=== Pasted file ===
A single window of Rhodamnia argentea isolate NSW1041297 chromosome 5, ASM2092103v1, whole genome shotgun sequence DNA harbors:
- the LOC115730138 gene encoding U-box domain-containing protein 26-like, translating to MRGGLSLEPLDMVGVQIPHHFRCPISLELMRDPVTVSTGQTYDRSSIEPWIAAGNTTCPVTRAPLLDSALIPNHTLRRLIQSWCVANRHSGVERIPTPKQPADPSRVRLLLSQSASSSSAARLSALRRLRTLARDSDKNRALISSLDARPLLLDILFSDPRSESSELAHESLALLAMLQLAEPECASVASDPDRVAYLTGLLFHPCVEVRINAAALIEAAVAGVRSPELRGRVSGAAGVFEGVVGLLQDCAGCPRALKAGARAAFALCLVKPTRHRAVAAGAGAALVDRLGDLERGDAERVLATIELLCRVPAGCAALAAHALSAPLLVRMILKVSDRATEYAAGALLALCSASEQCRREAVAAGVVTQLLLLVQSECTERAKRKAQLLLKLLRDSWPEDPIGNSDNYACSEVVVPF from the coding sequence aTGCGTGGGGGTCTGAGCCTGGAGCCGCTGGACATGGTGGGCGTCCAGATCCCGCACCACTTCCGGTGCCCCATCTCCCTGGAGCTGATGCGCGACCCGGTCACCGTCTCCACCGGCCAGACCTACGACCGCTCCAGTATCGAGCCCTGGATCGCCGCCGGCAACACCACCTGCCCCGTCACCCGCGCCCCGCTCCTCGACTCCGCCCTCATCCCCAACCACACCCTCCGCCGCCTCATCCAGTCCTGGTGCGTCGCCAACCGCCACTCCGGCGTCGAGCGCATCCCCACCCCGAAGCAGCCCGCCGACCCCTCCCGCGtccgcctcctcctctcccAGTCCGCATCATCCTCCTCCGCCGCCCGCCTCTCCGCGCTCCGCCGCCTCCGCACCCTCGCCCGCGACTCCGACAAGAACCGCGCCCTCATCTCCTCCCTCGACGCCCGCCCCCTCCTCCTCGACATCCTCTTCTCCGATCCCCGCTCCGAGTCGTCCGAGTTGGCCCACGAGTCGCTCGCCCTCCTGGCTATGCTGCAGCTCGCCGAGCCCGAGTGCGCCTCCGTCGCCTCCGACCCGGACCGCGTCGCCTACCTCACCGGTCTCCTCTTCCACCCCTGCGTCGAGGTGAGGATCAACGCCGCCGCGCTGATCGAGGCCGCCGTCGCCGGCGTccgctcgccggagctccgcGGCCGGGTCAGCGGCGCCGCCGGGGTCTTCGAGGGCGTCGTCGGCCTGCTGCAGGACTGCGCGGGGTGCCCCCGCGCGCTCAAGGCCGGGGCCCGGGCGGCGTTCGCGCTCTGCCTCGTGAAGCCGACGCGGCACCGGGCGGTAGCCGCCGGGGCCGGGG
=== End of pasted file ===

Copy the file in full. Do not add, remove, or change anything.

A single window of Rhodamnia argentea isolate NSW1041297 chromosome 5, ASM2092103v1, whole genome shotgun sequence DNA harbors:
- the LOC115730138 gene encoding U-box domain-containing protein 26-like, translating to MRGGLSLEPLDMVGVQIPHHFRCPISLELMRDPVTVSTGQTYDRSSIEPWIAAGNTTCPVTRAPLLDSALIPNHTLRRLIQSWCVANRHSGVERIPTPKQPADPSRVRLLLSQSASSSSAARLSALRRLRTLARDSDKNRALISSLDARPLLLDILFSDPRSESSELAHESLALLAMLQLAEPECASVASDPDRVAYLTGLLFHPCVEVRINAAALIEAAVAGVRSPELRGRVSGAAGVFEGVVGLLQDCAGCPRALKAGARAAFALCLVKPTRHRAVAAGAGAALVDRLGDLERGDAERVLATIELLCRVPAGCAALAAHALSAPLLVRMILKVSDRATEYAAGALLALCSASEQCRREAVAAGVVTQLLLLVQSECTERAKRKAQLLLKLLRDSWPEDPIGNSDNYACSEVVVPF from the coding sequence aTGCGTGGGGGTCTGAGCCTGGAGCCGCTGGACATGGTGGGCGTCCAGATCCCGCACCACTTCCGGTGCCCCATCTCCCTGGAGCTGATGCGCGACCCGGTCACCGTCTCCACCGGCCAGACCTACGACCGCTCCAGTATCGAGCCCTGGATCGCCGCCGGCAACACCACCTGCCCCGTCACCCGCGCCCCGCTCCTCGACTCCGCCCTCATCCCCAACCACACCCTCCGCCGCCTCATCCAGTCCTGGTGCGTCGCCAACCGCCACTCCGGCGTCGAGCGCATCCCCACCCCGAAGCAGCCCGCCGACCCCTCCCGCGtccgcctcctcctctcccAGTCCGCATCATCCTCCTCCGCCGCCCGCCTCTCCGCGCTCCGCCGCCTCCGCACCCTCGCCCGCGACTCCGACAAGAACCGCGCCCTCATCTCCTCCCTCGACGCCCGCCCCCTCCTCCTCGACATCCTCTTCTCCGATCCCCGCTCCGAGTCGTCCGAGTTGGCCCACGAGTCGCTCGCCCTCCTGGCTATGCTGCAGCTCGCCGAGCCCGAGTGCGCCTCCGTCGCCTCCGACCCGGACCGCGTCGCCTACCTCACCGGTCTCCTCTTCCACCCCTGCGTCGAGGTGAGGATCAACGCCGCCGCGCTGATCGAGGCCGCCGTCGCCGGCGTccgctcgccggagctccgcGGCCGGGTCAGCGGCGCCGCCGGGGTCTTCGAGGGCGTCGTCGGCCTGCTGCAGGACTGCGCGGGGTGCCCCCGCGCGCTCAAGGCCGGGGCCCGGGCGGCGTTCGCGCTCTGCCTCGTGAAGCCGACGCGGCACCGGGCGGTAGCCGCCGGGGCCGGGG